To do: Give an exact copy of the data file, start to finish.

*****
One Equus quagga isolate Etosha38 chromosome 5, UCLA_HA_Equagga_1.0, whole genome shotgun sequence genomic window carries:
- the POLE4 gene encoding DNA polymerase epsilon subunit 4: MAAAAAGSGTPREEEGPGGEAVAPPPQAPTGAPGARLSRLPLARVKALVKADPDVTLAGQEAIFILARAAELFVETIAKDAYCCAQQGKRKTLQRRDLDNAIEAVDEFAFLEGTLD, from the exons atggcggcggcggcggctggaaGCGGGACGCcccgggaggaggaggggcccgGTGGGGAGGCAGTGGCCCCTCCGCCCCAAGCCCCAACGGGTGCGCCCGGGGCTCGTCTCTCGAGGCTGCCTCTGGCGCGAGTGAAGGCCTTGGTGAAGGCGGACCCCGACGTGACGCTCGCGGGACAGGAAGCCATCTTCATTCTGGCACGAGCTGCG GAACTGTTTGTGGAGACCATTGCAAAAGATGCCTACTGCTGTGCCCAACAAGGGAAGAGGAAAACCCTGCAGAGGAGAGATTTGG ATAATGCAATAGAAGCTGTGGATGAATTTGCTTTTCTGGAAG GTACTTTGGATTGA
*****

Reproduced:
One Equus quagga isolate Etosha38 chromosome 5, UCLA_HA_Equagga_1.0, whole genome shotgun sequence genomic window carries:
- the POLE4 gene encoding DNA polymerase epsilon subunit 4: MAAAAAGSGTPREEEGPGGEAVAPPPQAPTGAPGARLSRLPLARVKALVKADPDVTLAGQEAIFILARAAELFVETIAKDAYCCAQQGKRKTLQRRDLDNAIEAVDEFAFLEGTLD, from the exons atggcggcggcggcggctggaaGCGGGACGCcccgggaggaggaggggcccgGTGGGGAGGCAGTGGCCCCTCCGCCCCAAGCCCCAACGGGTGCGCCCGGGGCTCGTCTCTCGAGGCTGCCTCTGGCGCGAGTGAAGGCCTTGGTGAAGGCGGACCCCGACGTGACGCTCGCGGGACAGGAAGCCATCTTCATTCTGGCACGAGCTGCG GAACTGTTTGTGGAGACCATTGCAAAAGATGCCTACTGCTGTGCCCAACAAGGGAAGAGGAAAACCCTGCAGAGGAGAGATTTGG ATAATGCAATAGAAGCTGTGGATGAATTTGCTTTTCTGGAAG GTACTTTGGATTGA